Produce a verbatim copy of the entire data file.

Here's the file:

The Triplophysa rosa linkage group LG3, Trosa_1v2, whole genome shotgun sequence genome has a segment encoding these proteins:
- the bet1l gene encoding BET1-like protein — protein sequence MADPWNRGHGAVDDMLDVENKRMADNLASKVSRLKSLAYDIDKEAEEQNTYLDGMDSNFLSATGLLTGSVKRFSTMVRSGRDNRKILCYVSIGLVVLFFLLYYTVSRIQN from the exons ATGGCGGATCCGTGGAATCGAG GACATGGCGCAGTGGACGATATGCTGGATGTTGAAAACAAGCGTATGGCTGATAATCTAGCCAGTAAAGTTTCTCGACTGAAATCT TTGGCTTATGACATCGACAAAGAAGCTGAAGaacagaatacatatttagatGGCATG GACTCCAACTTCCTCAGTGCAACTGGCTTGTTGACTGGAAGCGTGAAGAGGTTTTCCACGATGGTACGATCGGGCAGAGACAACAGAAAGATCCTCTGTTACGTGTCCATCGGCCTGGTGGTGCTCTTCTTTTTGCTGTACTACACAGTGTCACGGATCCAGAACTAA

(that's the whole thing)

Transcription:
The Triplophysa rosa linkage group LG3, Trosa_1v2, whole genome shotgun sequence genome has a segment encoding these proteins:
- the bet1l gene encoding BET1-like protein — protein sequence MADPWNRGHGAVDDMLDVENKRMADNLASKVSRLKSLAYDIDKEAEEQNTYLDGMDSNFLSATGLLTGSVKRFSTMVRSGRDNRKILCYVSIGLVVLFFLLYYTVSRIQN from the exons ATGGCGGATCCGTGGAATCGAG GACATGGCGCAGTGGACGATATGCTGGATGTTGAAAACAAGCGTATGGCTGATAATCTAGCCAGTAAAGTTTCTCGACTGAAATCT TTGGCTTATGACATCGACAAAGAAGCTGAAGaacagaatacatatttagatGGCATG GACTCCAACTTCCTCAGTGCAACTGGCTTGTTGACTGGAAGCGTGAAGAGGTTTTCCACGATGGTACGATCGGGCAGAGACAACAGAAAGATCCTCTGTTACGTGTCCATCGGCCTGGTGGTGCTCTTCTTTTTGCTGTACTACACAGTGTCACGGATCCAGAACTAA